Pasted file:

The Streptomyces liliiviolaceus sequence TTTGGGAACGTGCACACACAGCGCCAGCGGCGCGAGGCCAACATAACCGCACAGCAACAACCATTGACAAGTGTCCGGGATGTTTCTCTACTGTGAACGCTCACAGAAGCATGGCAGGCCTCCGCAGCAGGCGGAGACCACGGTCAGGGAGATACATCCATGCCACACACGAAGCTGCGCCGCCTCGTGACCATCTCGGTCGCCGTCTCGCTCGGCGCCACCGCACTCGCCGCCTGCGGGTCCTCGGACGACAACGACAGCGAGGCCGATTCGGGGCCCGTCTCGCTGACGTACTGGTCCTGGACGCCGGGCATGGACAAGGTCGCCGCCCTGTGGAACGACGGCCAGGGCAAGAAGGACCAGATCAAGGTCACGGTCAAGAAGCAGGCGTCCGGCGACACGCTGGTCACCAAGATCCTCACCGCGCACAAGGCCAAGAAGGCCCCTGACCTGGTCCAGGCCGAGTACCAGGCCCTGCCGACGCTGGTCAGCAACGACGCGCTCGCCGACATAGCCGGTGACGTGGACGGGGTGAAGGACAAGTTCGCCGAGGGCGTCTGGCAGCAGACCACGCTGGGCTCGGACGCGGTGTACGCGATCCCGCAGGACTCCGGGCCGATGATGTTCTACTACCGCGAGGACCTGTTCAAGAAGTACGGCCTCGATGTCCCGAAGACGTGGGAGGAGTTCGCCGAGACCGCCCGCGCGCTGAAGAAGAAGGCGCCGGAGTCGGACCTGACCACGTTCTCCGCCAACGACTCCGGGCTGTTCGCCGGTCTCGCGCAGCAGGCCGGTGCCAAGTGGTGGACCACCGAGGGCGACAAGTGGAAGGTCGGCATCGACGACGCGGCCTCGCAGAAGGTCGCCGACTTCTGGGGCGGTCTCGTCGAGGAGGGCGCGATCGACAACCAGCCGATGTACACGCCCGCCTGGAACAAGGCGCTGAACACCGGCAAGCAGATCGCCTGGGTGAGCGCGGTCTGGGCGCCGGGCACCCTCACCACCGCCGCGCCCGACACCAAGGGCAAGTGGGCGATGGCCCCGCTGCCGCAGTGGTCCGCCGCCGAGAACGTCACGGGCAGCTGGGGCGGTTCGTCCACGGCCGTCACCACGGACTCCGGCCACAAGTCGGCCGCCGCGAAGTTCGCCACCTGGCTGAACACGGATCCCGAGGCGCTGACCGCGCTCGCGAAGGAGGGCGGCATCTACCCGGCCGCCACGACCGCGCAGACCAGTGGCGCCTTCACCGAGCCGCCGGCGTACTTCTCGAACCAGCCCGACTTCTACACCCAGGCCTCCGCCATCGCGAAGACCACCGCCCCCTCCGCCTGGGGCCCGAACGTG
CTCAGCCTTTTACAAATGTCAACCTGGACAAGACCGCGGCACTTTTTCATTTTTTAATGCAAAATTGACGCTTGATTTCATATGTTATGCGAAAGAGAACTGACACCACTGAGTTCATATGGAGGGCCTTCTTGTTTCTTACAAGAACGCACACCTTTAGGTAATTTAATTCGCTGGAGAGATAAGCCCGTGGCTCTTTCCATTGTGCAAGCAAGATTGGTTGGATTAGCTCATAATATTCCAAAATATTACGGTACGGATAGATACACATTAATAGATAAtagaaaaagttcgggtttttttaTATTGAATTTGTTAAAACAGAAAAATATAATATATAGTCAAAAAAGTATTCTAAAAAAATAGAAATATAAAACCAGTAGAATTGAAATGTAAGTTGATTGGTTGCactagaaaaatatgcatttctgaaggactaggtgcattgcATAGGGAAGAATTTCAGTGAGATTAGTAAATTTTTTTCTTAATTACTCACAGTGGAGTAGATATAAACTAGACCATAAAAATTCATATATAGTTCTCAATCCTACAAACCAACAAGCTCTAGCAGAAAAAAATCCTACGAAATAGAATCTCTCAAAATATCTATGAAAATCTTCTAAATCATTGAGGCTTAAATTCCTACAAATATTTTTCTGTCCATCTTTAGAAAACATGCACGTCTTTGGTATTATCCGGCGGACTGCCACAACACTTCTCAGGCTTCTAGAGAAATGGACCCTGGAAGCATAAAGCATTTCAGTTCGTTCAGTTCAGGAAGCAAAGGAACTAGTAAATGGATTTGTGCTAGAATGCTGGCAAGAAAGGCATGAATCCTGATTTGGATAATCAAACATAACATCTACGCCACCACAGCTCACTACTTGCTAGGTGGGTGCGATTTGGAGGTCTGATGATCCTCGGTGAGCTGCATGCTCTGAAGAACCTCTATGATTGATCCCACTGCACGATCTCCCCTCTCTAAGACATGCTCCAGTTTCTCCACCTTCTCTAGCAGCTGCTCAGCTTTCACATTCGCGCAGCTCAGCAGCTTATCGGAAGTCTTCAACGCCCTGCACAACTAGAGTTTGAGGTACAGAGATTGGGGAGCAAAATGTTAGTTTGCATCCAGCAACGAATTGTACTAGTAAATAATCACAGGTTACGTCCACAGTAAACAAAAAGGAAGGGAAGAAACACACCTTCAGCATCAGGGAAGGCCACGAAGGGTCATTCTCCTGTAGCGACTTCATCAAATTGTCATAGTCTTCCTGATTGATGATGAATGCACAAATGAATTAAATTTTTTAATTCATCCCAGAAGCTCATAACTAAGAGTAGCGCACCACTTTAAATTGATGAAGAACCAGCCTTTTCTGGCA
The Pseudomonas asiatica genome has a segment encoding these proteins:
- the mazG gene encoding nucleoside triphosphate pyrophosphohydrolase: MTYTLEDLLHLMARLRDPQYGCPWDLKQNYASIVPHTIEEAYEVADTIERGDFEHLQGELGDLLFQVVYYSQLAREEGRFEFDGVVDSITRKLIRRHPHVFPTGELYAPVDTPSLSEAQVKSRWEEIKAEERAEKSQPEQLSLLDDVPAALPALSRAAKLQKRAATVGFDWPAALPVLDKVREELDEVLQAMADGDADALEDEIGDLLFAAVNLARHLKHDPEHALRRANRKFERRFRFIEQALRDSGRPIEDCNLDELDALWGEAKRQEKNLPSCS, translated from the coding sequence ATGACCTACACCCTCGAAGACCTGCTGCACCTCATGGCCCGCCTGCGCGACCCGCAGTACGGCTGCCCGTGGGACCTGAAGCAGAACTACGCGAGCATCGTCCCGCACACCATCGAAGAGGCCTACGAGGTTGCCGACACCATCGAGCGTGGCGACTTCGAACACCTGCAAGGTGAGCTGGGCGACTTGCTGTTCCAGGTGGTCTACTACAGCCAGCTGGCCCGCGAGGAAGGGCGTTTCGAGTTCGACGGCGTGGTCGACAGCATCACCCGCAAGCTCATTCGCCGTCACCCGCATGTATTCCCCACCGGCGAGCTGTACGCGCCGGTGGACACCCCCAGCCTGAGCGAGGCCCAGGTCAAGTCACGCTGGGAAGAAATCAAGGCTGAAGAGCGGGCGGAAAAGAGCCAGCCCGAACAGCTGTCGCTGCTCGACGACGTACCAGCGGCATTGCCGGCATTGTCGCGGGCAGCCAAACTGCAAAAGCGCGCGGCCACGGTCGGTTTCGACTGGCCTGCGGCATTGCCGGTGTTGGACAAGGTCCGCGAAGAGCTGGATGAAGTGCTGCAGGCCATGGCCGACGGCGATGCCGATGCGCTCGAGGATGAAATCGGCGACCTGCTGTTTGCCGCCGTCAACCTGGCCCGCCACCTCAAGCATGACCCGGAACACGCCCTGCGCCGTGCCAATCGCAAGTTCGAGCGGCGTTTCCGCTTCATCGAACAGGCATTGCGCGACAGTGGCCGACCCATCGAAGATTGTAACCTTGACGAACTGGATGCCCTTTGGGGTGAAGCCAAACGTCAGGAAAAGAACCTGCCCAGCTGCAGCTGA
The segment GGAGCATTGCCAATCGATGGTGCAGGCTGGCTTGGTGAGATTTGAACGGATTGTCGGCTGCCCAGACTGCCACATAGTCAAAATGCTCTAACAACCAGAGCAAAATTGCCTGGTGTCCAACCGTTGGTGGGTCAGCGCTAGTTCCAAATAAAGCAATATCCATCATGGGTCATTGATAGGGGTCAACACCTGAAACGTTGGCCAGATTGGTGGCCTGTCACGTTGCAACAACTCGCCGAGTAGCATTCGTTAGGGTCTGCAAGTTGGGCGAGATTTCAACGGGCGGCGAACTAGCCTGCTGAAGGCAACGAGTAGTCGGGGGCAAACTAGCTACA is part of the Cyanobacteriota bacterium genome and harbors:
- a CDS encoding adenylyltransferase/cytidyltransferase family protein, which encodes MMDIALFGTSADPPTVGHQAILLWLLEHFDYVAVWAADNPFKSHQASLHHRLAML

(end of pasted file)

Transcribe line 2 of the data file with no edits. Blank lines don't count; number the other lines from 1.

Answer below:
CTCAGCCTTTTACAAATGTCAACCTGGACAAGACCGCGGCACTTTTTCATTTTTTAATGCAAAATTGACGCTTGATTTCATATGTTATGCGAAAGAGAACTGACACCACTGAGTTCATATGGAGGGCCTTCTTGTTTCTTACAAGAACGCACACCTTTAGGTAATTTAATTCGCTGGAGAGATAAGCCCGTGGCTCTTTCCATTGTGCAAGCAAGATTGGTTGGATTAGCTCATAATATTCCAAAATATTACGGTACGGATAGATACACATTAATAGATAAtagaaaaagttcgggtttttttaTATTGAATTTGTTAAAACAGAAAAATATAATATATAGTCAAAAAAGTATTCTAAAAAAATAGAAATATAAAACCAGTAGAATTGAAATGTAAGTTGATTGGTTGCactagaaaaatatgcatttctgaaggactaggtgcattgcATAGGGAAGAATTTCAGTGAGATTAGTAAATTTTTTTCTTAATTACTCACAGTGGAGTAGATATAAACTAGACCATAAAAATTCATATATAGTTCTCAATCCTACAAACCAACAAGCTCTAGCAGAAAAAAATCCTACGAAATAGAATCTCTCAAAATATCTATGAAAATCTTCTAAATCATTGAGGCTTAAATTCCTACAAATATTTTTCTGTCCATCTTTAGAAAACATGCACGTCTTTGGTATTATCCGGCGGACTGCCACAACACTTCTCAGGCTTCTAGAGAAATGGACCCTGGAAGCATAAAGCATTTCAGTTCGTTCAGTTCAGGAAGCAAAGGAACTAGTAAATGGATTTGTGCTAGAATGCTGGCAAGAAAGGCATGAATCCTGATTTGGATAATCAAACATAACATCTACGCCACCACAGCTCACTACTTGCTAGGTGGGTGCGATTTGGAGGTCTGATGATCCTCGGTGAGCTGCATGCTCTGAAGAACCTCTATGATTGATCCCACTGCACGATCTCCCCTCTCTAAGACATGCTCCAGTTTCTCCACCTTCTCTAGCAGCTGCTCAGCTTTCACATTCGCGCAGCTCAGCAGCTTATCGGAAGTCTTCAACGCCCTGCACAACTAGAGTTTGAGGTACAGAGATTGGGGAGCAAAATGTTAGTTTGCATCCAGCAACGAATTGTACTAGTAAATAATCACAGGTTACGTCCACAGTAAACAAAAAGGAAGGGAAGAAACACACCTTCAGCATCAGGGAAGGCCACGAAGGGTCATTCTCCTGTAGCGACTTCATCAAATTGTCATAGTCTTCCTGATTGATGATGAATGCACAAATGAATTAAATTTTTTAATTCATCCCAGAAGCTCATAACTAAGAGTAGCGCACCACTTTAAATTGATGAAGAACCAGCCTTTTCTGGCA